I will keep updating this post with your and my screenshots. Feel free to send me screenshot of cases where you stressed, but eventually succeeded to solve the database issue

Posted in Administration | 2 Comments »

Step by Step Mastering Oracle Database Cloud Service – DBaaS – in one pdf now!

Posted by Kamran Agayev A. on 16th February 2017

Hello guys

After posting a few articles on DBaaS, I’ve decided to create a single pdf file and collect all my cloud related step by step practical blog posts in it. Click on the following image to download the pdf file and become Oracle DBaaS master! :) I will keep updating the pdf and hope it will be much easier fo you to get all articles in one shot!


Oracle DBaaS

Posted in Administration, Oracle Cloud | 20 Comments »

RMAN “Catalog start with” returns “no files found to be unknown to the database”

Posted by Kamran Agayev A. on 2nd January 2016

Interesting issue happened today (running DB on Linux) while using “CATALOG START WITH” command in RMAN. Although I was having all backups under /orabackup folder, RMAN didn’t find anything, reporting “no files found to be unknown to the database” message:

RMAN> catalog start with ‘/orabackup’;

searching for all files that match the pattern /orabackup
no files found to be unknown to the database



I changed the permission to “chmod 777” and checked the owner, used different patterns like “/orabackup/*”, “/orabackup/” and  “/orabackup/*.bkp” but failed. Then I decided to create a folder under the /orabackup folder, moved all files in it and tried “CATALOG START WITH” command again, and succeeded.

RMAN> catalog start with ‘/orabackup’;

searching for all files that match the pattern /orabackup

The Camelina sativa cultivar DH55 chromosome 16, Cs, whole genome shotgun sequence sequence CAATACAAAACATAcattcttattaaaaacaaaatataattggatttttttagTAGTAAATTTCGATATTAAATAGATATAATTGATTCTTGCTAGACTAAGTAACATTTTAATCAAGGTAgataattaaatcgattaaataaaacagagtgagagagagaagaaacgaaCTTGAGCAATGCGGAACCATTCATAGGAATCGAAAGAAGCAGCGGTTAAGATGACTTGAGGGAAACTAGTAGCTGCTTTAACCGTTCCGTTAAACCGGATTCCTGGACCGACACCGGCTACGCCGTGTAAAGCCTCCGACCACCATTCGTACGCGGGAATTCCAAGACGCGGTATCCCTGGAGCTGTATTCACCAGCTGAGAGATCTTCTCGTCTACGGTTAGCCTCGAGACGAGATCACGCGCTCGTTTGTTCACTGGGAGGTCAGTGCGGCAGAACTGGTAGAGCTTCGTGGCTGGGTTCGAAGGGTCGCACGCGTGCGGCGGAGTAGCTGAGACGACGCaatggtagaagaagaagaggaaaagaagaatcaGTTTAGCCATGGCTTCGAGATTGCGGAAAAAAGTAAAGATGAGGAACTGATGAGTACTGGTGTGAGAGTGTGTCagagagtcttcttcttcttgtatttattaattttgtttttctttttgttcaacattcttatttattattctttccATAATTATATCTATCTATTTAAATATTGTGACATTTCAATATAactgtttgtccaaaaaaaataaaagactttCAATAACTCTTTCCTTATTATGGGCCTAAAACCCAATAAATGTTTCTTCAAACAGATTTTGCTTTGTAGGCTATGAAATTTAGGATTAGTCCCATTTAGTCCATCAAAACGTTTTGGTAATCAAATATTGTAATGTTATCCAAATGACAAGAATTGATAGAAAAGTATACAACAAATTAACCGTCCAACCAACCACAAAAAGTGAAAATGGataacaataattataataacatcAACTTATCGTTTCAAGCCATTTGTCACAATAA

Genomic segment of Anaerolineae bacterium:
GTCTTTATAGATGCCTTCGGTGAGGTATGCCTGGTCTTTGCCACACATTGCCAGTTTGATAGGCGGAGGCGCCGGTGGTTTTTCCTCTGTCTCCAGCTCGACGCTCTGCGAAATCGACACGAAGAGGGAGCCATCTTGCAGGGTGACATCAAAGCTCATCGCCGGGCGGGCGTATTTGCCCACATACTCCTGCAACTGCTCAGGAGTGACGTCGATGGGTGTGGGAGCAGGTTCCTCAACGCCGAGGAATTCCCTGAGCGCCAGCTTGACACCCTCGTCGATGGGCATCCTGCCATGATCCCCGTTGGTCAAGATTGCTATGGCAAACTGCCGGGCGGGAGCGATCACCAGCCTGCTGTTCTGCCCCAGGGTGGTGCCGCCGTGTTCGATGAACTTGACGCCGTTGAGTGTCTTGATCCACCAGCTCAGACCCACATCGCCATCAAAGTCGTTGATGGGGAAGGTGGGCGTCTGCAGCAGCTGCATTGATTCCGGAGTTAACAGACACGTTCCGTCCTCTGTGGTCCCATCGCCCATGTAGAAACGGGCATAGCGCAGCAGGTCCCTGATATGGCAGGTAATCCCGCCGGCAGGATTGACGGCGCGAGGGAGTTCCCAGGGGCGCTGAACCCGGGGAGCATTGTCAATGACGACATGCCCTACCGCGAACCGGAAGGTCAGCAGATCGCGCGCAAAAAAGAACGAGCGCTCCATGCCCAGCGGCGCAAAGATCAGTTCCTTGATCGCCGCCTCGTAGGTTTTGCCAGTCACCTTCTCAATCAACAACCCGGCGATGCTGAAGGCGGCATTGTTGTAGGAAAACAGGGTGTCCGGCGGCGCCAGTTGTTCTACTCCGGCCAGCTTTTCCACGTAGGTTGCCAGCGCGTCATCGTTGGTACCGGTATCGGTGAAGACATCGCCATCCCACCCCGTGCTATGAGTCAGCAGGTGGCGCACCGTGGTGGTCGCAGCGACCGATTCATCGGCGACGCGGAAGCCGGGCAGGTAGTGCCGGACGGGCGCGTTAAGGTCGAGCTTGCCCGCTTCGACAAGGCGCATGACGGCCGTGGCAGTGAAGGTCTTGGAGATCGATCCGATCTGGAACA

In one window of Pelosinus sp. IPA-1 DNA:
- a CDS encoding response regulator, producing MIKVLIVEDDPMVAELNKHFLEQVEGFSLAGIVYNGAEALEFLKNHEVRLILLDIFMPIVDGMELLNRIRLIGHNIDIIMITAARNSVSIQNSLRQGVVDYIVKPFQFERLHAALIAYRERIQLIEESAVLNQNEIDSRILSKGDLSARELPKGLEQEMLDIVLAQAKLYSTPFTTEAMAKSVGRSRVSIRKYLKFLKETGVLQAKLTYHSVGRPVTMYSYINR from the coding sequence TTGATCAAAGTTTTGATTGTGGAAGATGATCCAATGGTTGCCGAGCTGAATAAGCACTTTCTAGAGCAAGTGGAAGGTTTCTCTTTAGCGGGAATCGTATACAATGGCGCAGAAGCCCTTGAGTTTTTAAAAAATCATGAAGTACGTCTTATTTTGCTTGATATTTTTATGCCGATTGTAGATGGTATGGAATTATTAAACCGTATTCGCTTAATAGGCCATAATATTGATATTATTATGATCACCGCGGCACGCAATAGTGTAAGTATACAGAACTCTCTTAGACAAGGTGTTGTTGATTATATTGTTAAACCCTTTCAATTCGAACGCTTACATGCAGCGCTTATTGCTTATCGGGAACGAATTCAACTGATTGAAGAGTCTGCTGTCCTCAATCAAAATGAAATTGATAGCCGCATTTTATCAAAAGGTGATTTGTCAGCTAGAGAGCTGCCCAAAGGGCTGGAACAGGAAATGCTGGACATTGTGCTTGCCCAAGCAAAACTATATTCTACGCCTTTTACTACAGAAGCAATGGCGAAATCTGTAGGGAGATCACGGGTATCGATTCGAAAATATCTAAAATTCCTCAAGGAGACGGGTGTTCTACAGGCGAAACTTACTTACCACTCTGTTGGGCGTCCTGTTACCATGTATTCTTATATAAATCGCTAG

no files found to be unknown to the database


[oracle@db1 ~]$ cd /orabackup/
[oracle@db1 orabackup]$ mkdir test
[oracle@db1 orabackup]$ mv *.bkp test/
RMAN> catalog start with ‘/orabackup/test’;

searching for all files that match the pattern /orabackup/test

List of Files Unknown to the Database
File Name: /orabackup/test/mydb_database_btqqatr2_1_1.bkp
File Name: /orabackup/test/mydb_database_bsqqakoq_1_1.bkp
File Name: /orabackup/test/mydb_arch_buqqatrp_1_1.bkp
File Name: /orabackup/test/mydb_contolfile_bvqqatsc_1_1.bkp
File Name: /orabackup/test/mydb_spfile_c0qqatsk_1_1.bkp

Do you really want to catalog the above files (enter YES or NO)? YES
cataloging files…
cataloging done

List of Cataloged Files
File Name: /orabackup/test/mydb_database_btqqatr2_1_1.bkp
File Name: /orabackup/test/mydb_database_bsqqakoq_1_1.bkp
File Name: /orabackup/test/mydb_arch_buqqatrp_1_1.bkp
File Name: /orabackup/test/mydb_contolfile_bvqqatsc_1_1.bkp
File Name: /orabackup/test/mydb_spfile_c0qqatsk_1_1.bkp




Posted in Administration, RMAN Backup and Recovery | 11 Comments »

Interim patch apply best practices in Oracle

Posted by Kamran Agayev A. on 2nd October 2015

Yestarday, after successfully applying an interim patch to the 3 node clusterware environment, I decided to share my experience with you. In this blog post, you can find some best practicec that I think must be followed before and during patch insallation to bring the downtime and failure risks to the minimum.

First of all, make sure you read the following metalink notes:

Master Note For OPatch (Doc ID 293369.1)
FAQ: OPatch/Patch Questions/Issues for Oracle Clusterware (Grid Infrastructure or CRS) and RAC Environments (Doc ID 1339140.1) 


Before applying any interim patches or upgrading the database or the clusterware, make sure you have answers to the following questions:

– Have you tested the patch installation? 

– Have you tested rollback of the patch? 

– What you will do if you can’t rollback the patch with default rollback mechanism? 

– What you will do if you fail to open the database after the patch installation? 

Do you have a backup? Have you tested it? What if you don’t have enough time to restore? 


Here is the list of what I would prefer to do before applying any interim patches to the mission critical environment:

– Backup the home folder that is going to be patched

tar -cvf grid_home_before_patch.tar /home/oracle/app/11.2.0

If the patch installation goes wrong and you can’t rollback the patch using default method, restore the backup of the installation home folder and bring the database (clusterware) up.

– Make sure you have a full backup of the database 

Most probably you will not go with the restoration, but you never know what might happen)